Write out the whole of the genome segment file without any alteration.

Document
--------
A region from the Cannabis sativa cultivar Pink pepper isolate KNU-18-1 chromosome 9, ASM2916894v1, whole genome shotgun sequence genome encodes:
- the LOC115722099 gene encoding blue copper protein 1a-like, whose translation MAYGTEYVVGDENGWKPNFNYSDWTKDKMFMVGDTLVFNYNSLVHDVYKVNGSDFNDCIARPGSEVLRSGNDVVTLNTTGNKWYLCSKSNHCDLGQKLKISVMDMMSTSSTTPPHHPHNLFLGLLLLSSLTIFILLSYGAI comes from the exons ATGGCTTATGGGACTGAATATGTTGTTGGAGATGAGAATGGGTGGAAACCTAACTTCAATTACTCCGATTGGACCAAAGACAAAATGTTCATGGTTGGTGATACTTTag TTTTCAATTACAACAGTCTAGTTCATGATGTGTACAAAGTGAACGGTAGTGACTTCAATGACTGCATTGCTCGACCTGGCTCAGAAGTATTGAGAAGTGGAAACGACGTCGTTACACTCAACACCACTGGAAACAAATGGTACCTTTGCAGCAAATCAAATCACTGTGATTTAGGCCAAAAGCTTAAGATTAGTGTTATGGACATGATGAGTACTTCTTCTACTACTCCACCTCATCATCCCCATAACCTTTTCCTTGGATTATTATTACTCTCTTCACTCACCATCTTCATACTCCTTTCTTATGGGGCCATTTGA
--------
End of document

A region from the Cannabis sativa cultivar Pink pepper isolate KNU-18-1 chromosome 9, ASM2916894v1, whole genome shotgun sequence genome encodes:
- the LOC115722099 gene encoding blue copper protein 1a-like, whose translation MAYGTEYVVGDENGWKPNFNYSDWTKDKMFMVGDTLVFNYNSLVHDVYKVNGSDFNDCIARPGSEVLRSGNDVVTLNTTGNKWYLCSKSNHCDLGQKLKISVMDMMSTSSTTPPHHPHNLFLGLLLLSSLTIFILLSYGAI comes from the exons ATGGCTTATGGGACTGAATATGTTGTTGGAGATGAGAATGGGTGGAAACCTAACTTCAATTACTCCGATTGGACCAAAGACAAAATGTTCATGGTTGGTGATACTTTag TTTTCAATTACAACAGTCTAGTTCATGATGTGTACAAAGTGAACGGTAGTGACTTCAATGACTGCATTGCTCGACCTGGCTCAGAAGTATTGAGAAGTGGAAACGACGTCGTTACACTCAACACCACTGGAAACAAATGGTACCTTTGCAGCAAATCAAATCACTGTGATTTAGGCCAAAAGCTTAAGATTAGTGTTATGGACATGATGAGTACTTCTTCTACTACTCCACCTCATCATCCCCATAACCTTTTCCTTGGATTATTATTACTCTCTTCACTCACCATCTTCATACTCCTTTCTTATGGGGCCATTTGA